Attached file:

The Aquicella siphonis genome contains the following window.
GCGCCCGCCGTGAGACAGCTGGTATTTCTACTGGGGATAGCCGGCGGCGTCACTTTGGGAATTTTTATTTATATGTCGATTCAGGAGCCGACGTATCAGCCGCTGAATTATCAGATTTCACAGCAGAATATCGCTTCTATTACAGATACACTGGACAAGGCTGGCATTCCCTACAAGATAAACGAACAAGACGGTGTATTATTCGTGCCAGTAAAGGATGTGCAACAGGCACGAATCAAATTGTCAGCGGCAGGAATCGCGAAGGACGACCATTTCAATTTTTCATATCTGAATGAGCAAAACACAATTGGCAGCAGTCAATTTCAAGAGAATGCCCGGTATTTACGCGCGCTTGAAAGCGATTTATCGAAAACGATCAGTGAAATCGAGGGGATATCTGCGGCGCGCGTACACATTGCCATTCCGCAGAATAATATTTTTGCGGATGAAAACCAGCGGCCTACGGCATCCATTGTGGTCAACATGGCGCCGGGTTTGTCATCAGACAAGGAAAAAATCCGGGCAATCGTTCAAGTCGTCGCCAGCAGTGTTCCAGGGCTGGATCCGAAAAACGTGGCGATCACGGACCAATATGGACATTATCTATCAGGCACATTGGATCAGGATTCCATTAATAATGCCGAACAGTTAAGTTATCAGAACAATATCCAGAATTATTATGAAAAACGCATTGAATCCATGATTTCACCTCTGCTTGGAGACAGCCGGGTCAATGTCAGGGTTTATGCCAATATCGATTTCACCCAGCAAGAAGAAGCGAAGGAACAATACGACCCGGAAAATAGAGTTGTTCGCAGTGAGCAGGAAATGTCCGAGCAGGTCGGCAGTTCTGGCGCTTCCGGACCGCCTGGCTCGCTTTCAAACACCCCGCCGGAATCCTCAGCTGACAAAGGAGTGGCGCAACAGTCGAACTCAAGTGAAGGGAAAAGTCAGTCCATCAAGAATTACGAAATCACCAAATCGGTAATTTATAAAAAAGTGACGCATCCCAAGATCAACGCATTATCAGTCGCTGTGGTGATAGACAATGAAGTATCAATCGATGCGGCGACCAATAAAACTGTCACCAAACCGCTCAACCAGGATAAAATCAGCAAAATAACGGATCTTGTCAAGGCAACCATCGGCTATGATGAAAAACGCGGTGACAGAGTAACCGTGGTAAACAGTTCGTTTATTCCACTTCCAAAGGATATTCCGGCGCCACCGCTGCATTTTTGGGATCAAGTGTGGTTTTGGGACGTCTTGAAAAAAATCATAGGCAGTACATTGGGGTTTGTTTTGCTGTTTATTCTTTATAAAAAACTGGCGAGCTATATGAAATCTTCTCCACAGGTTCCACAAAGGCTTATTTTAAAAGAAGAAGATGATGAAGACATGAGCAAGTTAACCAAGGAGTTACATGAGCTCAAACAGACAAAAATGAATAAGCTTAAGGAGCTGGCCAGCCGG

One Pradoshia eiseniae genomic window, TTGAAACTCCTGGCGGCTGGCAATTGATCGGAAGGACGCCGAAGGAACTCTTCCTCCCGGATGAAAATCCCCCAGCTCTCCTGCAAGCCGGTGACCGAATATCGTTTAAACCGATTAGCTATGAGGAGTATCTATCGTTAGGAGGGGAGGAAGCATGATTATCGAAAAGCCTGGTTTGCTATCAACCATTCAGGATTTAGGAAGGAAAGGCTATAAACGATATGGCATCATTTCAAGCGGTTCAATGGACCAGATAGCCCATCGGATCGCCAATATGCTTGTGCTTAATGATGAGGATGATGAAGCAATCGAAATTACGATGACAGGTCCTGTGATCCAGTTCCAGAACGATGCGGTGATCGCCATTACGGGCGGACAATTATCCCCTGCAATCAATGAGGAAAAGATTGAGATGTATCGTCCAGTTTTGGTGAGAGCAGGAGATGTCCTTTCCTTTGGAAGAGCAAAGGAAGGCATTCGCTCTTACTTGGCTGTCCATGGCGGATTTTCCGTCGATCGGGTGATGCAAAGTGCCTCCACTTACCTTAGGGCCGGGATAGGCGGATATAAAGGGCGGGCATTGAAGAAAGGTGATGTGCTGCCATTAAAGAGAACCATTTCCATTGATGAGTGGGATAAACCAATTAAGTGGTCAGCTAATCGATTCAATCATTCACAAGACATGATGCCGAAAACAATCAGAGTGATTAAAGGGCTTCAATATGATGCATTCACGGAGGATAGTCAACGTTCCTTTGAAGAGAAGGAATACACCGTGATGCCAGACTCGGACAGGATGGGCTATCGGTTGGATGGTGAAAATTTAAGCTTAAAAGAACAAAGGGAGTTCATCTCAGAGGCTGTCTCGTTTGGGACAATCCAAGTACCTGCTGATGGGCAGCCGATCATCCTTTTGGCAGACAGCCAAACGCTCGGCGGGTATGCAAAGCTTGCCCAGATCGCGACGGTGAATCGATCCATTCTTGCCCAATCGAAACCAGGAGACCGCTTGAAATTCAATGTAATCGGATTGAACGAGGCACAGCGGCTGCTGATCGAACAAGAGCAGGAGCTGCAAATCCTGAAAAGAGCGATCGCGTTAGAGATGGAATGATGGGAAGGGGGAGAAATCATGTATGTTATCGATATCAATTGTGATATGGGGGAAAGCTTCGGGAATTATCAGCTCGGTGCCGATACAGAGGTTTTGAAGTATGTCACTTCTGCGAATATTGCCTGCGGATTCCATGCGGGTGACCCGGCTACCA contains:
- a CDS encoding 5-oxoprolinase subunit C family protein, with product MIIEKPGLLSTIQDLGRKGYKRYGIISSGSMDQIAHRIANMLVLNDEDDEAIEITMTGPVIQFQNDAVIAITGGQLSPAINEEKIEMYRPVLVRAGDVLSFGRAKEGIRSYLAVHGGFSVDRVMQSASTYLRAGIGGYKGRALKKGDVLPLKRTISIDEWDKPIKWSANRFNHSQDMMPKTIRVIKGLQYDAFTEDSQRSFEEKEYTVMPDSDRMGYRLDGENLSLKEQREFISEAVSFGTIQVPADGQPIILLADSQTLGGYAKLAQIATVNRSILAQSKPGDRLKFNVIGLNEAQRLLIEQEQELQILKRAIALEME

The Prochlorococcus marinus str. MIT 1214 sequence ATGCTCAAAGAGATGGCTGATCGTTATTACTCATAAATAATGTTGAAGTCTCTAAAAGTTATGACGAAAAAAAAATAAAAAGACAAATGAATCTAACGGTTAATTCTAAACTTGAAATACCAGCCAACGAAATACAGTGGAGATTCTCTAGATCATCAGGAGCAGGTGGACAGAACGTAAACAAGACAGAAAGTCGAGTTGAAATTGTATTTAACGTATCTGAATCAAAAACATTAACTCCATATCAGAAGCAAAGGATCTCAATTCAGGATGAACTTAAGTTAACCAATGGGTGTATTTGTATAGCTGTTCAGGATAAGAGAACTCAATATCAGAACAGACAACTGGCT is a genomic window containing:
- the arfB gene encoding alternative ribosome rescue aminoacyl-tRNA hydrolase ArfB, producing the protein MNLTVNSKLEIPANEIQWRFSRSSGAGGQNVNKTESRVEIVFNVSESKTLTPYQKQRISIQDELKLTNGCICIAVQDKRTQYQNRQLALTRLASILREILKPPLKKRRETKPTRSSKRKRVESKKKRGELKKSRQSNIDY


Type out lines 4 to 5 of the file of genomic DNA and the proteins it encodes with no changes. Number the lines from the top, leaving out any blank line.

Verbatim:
- a CDS encoding 5-oxoprolinase subunit C family protein, with product MIIEKPGLLSTIQDLGRKGYKRYGIISSGSMDQIAHRIANMLVLNDEDDEAIEITMTGPVIQFQNDAVIAITGGQLSPAINEEKIEMYRPVLVRAGDVLSFGRAKEGIRSYLAVHGGFSVDRVMQSASTYLRAGIGGYKGRALKKGDVLPLKRTISIDEWDKPIKWSANRFNHSQDMMPKTIRVIKGLQYDAFTEDSQRSFEEKEYTVMPDSDRMGYRLDGENLSLKEQREFISEAVSFGTIQVPADGQPIILLADSQTLGGYAKLAQIATVNRSILAQSKPGDRLKFNVIGLNEAQRLLIEQEQELQILKRAIALEME

The Prochlorococcus marinus str. MIT 1214 sequence ATGCTCAAAGAGATGGCTGATCGTTATTACTCATAAATAATGTTGAAGTCTCTAAAAGTTATGACGAAAAAAAAATAAAAAGACAAATGAATCTAACGGTTAATTCTAAACTTGAAATACCAGCCAACGAAATACAGTGGAGATTCTCTAGATCATCAGGAGCAGGTGGACAGAACGTAAACAAGACAGAAAGTCGAGTTGAAATTGTATTTAACGTATCTGAATCAAAAACATTAACTCCATATCAGAAGCAAAGGATCTCAATTCAGGATGAACTTAAGTTAACCAATGGGTGTATTTGTATAGCTGTTCAGGATAAGAGAACTCAATATCAGAACAGACAACTGGCT is a genomic window containing: